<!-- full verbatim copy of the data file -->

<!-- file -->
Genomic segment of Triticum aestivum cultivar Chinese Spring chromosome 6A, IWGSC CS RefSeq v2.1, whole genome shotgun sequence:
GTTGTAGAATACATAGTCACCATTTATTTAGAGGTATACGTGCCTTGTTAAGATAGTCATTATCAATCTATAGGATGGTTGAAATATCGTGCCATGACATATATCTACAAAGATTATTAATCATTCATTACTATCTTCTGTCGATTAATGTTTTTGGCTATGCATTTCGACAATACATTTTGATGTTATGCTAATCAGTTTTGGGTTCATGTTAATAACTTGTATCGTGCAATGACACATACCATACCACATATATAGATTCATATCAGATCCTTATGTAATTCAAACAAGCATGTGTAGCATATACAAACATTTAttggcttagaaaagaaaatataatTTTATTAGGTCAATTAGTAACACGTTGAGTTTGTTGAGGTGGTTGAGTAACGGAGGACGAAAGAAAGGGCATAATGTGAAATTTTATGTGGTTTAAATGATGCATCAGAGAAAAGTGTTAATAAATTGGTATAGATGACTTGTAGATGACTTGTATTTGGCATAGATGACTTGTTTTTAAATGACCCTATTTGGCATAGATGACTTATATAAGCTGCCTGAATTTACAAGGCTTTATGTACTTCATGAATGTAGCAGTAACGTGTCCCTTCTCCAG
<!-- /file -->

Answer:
Genomic segment of Triticum aestivum cultivar Chinese Spring chromosome 6A, IWGSC CS RefSeq v2.1, whole genome shotgun sequence:
GTTGTAGAATACATAGTCACCATTTATTTAGAGGTATACGTGCCTTGTTAAGATAGTCATTATCAATCTATAGGATGGTTGAAATATCGTGCCATGACATATATCTACAAAGATTATTAATCATTCATTACTATCTTCTGTCGATTAATGTTTTTGGCTATGCATTTCGACAATACATTTTGATGTTATGCTAATCAGTTTTGGGTTCATGTTAATAACTTGTATCGTGCAATGACACATACCATACCACATATATAGATTCATATCAGATCCTTATGTAATTCAAACAAGCATGTGTAGCATATACAAACATTTAttggcttagaaaagaaaatataatTTTATTAGGTCAATTAGTAACACGTTGAGTTTGTTGAGGTGGTTGAGTAACGGAGGACGAAAGAAAGGGCATAATGTGAAATTTTATGTGGTTTAAATGATGCATCAGAGAAAAGTGTTAATAAATTGGTATAGATGACTTGTAGATGACTTGTATTTGGCATAGATGACTTGTTTTTAAATGACCCTATTTGGCATAGATGACTTATATAAGCTGCCTGAATTTACAAGGCTTTATGTACTTCATGAATGTAGCAGTAACGTGTCCCTTCTCCAG